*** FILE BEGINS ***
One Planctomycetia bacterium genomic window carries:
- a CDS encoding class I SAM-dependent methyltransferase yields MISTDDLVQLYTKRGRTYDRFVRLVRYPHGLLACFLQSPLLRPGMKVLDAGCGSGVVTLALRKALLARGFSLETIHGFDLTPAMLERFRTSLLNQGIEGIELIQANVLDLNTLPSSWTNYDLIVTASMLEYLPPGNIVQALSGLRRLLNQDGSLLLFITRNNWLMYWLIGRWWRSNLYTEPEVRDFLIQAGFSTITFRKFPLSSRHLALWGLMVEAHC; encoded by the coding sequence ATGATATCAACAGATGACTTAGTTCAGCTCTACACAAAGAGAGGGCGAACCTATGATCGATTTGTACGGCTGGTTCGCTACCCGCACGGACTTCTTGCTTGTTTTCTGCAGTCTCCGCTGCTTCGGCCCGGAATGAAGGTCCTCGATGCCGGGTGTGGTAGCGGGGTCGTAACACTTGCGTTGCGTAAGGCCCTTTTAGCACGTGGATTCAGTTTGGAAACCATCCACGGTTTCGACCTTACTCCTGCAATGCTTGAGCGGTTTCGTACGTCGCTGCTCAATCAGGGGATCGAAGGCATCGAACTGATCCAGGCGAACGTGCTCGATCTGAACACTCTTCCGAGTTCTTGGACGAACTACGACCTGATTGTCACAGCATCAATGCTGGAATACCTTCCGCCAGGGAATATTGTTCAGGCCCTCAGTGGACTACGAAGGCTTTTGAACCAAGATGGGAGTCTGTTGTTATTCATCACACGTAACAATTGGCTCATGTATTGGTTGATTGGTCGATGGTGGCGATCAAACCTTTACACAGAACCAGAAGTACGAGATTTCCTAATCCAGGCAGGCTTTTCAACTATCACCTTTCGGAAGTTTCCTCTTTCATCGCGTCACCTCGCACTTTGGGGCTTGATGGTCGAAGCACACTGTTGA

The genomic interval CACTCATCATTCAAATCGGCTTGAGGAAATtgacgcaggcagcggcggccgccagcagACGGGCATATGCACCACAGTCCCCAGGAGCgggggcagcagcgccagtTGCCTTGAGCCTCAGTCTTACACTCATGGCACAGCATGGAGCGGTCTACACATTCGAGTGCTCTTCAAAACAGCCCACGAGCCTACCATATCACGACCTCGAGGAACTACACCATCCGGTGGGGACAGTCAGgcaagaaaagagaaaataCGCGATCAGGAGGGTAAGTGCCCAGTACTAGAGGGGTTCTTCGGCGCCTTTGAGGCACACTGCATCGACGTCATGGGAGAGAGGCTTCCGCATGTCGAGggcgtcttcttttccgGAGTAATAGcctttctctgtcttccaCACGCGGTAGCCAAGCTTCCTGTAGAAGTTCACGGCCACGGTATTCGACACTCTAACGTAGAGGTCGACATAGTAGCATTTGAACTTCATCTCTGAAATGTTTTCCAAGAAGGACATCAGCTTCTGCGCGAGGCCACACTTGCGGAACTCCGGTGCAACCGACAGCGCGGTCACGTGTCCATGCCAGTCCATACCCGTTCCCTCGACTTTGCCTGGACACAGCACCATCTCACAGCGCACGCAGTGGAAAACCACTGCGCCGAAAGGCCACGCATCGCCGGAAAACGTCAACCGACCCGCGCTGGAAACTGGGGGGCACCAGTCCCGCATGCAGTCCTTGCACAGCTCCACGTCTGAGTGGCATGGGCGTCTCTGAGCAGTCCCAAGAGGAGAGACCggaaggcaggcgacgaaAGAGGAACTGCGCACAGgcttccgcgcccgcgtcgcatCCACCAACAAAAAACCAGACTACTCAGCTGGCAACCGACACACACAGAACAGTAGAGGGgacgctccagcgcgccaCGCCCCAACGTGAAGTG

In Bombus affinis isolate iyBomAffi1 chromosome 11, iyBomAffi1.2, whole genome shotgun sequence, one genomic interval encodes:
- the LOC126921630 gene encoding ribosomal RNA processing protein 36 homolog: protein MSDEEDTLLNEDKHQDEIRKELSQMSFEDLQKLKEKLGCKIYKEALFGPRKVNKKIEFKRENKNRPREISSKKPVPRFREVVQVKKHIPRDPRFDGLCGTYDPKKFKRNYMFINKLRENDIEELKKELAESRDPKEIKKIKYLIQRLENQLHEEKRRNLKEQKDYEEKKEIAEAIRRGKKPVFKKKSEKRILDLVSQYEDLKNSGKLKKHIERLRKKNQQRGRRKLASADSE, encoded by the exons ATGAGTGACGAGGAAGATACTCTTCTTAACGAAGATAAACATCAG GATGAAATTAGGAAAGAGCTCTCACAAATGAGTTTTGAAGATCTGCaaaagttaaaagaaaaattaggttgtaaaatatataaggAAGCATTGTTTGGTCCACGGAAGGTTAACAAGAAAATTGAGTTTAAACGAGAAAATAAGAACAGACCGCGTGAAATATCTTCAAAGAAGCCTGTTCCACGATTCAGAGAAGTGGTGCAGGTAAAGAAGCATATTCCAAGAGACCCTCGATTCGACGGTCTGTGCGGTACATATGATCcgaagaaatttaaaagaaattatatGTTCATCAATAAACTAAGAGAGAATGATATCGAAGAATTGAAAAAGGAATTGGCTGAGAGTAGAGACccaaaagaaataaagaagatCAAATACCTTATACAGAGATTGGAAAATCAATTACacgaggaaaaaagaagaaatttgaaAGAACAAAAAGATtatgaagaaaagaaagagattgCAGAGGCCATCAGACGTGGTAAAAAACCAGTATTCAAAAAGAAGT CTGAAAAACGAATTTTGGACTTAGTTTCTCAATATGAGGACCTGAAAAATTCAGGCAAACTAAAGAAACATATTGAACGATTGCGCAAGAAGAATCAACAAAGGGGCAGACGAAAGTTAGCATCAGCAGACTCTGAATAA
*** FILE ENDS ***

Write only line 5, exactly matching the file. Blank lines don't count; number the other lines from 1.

- the LOC126921630 gene encoding ribosomal RNA processing protein 36 homolog: protein MSDEEDTLLNEDKHQDEIRKELSQMSFEDLQKLKEKLGCKIYKEALFGPRKVNKKIEFKRENKNRPREISSKKPVPRFREVVQVKKHIPRDPRFDGLCGTYDPKKFKRNYMFINKLRENDIEELKKELAESRDPKEIKKIKYLIQRLENQLHEEKRRNLKEQKDYEEKKEIAEAIRRGKKPVFKKKSEKRILDLVSQYEDLKNSGKLKKHIERLRKKNQQRGRRKLASADSE, encoded by the exons ATGAGTGACGAGGAAGATACTCTTCTTAACGAAGATAAACATCAG GATGAAATTAGGAAAGAGCTCTCACAAATGAGTTTTGAAGATCTGCaaaagttaaaagaaaaattaggttgtaaaatatataaggAAGCATTGTTTGGTCCACGGAAGGTTAACAAGAAAATTGAGTTTAAACGAGAAAATAAGAACAGACCGCGTGAAATATCTTCAAAGAAGCCTGTTCCACGATTCAGAGAAGTGGTGCAGGTAAAGAAGCATATTCCAAGAGACCCTCGATTCGACGGTCTGTGCGGTACATATGATCcgaagaaatttaaaagaaattatatGTTCATCAATAAACTAAGAGAGAATGATATCGAAGAATTGAAAAAGGAATTGGCTGAGAGTAGAGACccaaaagaaataaagaagatCAAATACCTTATACAGAGATTGGAAAATCAATTACacgaggaaaaaagaagaaatttgaaAGAACAAAAAGATtatgaagaaaagaaagagattgCAGAGGCCATCAGACGTGGTAAAAAACCAGTATTCAAAAAGAAGT CTGAAAAACGAATTTTGGACTTAGTTTCTCAATATGAGGACCTGAAAAATTCAGGCAAACTAAAGAAACATATTGAACGATTGCGCAAGAAGAATCAACAAAGGGGCAGACGAAAGTTAGCATCAGCAGACTCTGAATAA